A church in the heart of South Buffalo holds hidden ancient art that is being revealed slowly by restoration experts intent on preserving a sacred glimpse from the past.
The Celtic drawings that adorn the walls of the former Holy Family Church on South Park Avenue survived more than a century and were lost since the '60s under several coats of paint until recently, when workers moved a safe and uncovered a key to the past.
A 1935 edition of the Buffalo Times reawakened the mystery, depicting the former church interior as it once was decorated with intricate gilded drawings by Danish master Frode C.V. Rambusch.
“This is the highest standard of ecclesiastic art – the best work done in America under those layers of paint,” said restoration expert Henry Swiatek. “As we go through churches that have been decorated, they are mostly based on a Renaissance model. These designs predate that period by at least 500 to 600 years.”
The artwork being revealed by Swiatek was painted after Rambusch’s work was dirtied by decades of pollution from steel plants, church candles and incense, said church archivist Eileen M. Charleton.
Parishioners who attended the church in the 196os have no recollection of the Celtic art that appeared on the walls behind the side altars, the main altar and other areas throughout the church.
“I’m stunned, dumbfounded and pained over it," said Audrey Kunz, 67, who graduated from Holy Family School in 1966.
Removing the paint that covers the artwork is an arduous task, similar to removing wallpaper by applying chemical solvents to the walls, said Swiatek.
“I vaporize the layers of paint and scrape it away. There is always a danger of taking the Rambusch art with it,” said Swiatek. “You’re left with the residual and a small paint loss, so you have to identify the colors and replace what’s been lost. We were experimenting with small areas to see what we could get back. We don’t want to destroy it, obviously. The rest we consider color-blocking.”
That job falls to Steven Rovner, who earned a master’s degree in art from the University of Pennsylvania. Rovner restores detail to the faces of angels and the Circles of Lilies, located above the church’s side altars.
Ancient Celtic art involves intricate repeating patterns that in a church could define infinity. The gilding was followed by the application of other colors – green, red, blue, brown and white — a process called polychroming, Swiatek explained.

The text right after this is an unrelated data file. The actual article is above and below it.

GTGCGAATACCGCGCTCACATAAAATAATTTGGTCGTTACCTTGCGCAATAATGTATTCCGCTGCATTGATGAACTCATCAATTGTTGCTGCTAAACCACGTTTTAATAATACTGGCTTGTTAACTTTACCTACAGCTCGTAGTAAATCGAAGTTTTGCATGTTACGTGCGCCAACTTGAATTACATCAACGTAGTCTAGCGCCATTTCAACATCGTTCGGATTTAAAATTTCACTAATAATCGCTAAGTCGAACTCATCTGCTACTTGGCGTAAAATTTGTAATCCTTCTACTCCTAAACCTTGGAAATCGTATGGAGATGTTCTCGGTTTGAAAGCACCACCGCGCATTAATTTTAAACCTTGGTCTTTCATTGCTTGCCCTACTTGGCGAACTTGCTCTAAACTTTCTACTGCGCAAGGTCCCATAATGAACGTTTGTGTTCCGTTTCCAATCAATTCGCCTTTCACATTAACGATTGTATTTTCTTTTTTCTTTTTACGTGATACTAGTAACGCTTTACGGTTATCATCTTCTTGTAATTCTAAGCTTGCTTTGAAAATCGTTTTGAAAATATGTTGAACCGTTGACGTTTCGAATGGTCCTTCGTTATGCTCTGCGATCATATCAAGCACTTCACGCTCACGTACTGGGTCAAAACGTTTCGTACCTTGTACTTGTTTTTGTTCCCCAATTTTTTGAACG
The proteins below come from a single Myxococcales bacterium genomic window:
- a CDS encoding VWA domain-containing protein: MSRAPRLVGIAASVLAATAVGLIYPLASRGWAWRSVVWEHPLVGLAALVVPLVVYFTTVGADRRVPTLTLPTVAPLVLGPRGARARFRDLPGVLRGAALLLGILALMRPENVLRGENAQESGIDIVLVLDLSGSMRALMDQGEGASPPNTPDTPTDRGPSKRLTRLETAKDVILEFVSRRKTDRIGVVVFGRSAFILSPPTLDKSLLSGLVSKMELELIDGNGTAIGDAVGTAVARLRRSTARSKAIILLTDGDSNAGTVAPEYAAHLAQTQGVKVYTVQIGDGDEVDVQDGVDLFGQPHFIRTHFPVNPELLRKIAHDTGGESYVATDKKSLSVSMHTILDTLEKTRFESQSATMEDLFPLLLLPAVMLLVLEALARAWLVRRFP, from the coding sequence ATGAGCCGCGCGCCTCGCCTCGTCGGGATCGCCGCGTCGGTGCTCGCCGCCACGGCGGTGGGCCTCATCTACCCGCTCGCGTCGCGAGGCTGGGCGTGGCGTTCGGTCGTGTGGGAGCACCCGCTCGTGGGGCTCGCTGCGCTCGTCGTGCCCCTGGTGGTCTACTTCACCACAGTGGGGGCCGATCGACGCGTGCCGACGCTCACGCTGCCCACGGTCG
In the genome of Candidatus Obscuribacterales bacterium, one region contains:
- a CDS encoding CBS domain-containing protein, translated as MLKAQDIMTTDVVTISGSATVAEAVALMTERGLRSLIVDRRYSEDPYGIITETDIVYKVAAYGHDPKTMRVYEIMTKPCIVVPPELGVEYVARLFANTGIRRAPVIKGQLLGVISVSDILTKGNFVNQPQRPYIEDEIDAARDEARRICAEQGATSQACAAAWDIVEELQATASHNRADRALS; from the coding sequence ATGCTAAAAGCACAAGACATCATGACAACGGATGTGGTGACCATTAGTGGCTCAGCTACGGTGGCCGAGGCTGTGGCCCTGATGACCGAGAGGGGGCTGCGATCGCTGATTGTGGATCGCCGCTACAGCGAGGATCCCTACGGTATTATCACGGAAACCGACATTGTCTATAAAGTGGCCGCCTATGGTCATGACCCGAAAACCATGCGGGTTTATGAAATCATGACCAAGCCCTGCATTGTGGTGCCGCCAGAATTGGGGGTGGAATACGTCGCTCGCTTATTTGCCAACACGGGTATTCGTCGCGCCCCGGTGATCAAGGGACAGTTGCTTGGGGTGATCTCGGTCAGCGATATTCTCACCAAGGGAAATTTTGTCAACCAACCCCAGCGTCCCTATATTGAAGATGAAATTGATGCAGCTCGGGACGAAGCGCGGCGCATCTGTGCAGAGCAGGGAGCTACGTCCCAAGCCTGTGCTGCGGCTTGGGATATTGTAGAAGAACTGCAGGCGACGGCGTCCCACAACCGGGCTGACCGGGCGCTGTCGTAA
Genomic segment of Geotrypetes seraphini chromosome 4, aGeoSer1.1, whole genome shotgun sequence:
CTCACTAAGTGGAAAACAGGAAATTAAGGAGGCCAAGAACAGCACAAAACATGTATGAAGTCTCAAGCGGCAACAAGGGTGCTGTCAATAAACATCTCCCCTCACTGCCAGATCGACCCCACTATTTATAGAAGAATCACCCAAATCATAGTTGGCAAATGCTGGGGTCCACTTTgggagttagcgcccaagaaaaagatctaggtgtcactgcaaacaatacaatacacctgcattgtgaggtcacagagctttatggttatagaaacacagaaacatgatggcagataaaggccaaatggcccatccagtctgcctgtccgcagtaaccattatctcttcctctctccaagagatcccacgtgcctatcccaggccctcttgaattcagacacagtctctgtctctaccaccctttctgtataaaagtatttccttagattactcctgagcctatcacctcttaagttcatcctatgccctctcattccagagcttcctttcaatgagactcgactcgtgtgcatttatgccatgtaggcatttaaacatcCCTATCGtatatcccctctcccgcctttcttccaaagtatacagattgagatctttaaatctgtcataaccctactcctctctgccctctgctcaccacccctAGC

“The designs are symmetrically executed on a grid and drawn from point to point, and they would inject a religious symbol,” said Swiatek, pointing to a cross. “There is a reason for each symbol.”
Rambusch created murals in the sanctuary adapted from the Book of Kells. In the nave, artwork is based on the Book of Lindisfarne, said Frank Kowsky, distinguished professor emeritus at SUNY Buffalo State.
Born in Copenhagen, Rambusch was a Celtic art enthusiast whose work was an atonement for the destruction wrought on Ireland by his ancestors, he told the church's first pastor, according to Charleton.
The church, built in 1908 and designed by Lansing & Beierl, was constructed during the beginning of a golden era in Buffalo manufacturing. The Pan-American Exposition had concluded, and the city drew an abundance of gifted architects and artists whose work is revered worldwide.
The Rambusch studio, located in New York, remains in business today. The interior artwork was completed from 1909 to 1913.
Holy Family is not the only church locally to receive the studio's artwork. The former St. John the Evangelist on Seneca Street and St. Gerard on Delavan Avenue contained art from the Rambusch studio.
The Rambusch studio remained active over the years and provided artwork for the lobby of Empire State Building.
Holy Family Church was consolidated with St. Ambrose and St. Agatha churches in 2010 to form Our Lady of Charity Parish. Masses are still conducted at Holy Family.
Holy Family School with an enrollment of 1,500 was once the largest in the Diocese of Buffalo. The former school now serves as senior apartments and a food pantry.
Swiatek spent decades on scaffolding and ladders restoring in churches throughout the Northeast. His business, Swiatek Studios on Main Street in Clarence, was founded after World War II by his father and uncle.
Swiatek, 72, is semiretired. His son Brett Swiatek, 35, is running the operation, but the elder Swiatek has been working at Holy Family since March.
“I knew the artwork was here,” he said. “When my wife passed away recently, I came to the realization that we’re only here for a finite amount of time. We live our lives like we will go on forever, and there are certain things I would like to see finished.”
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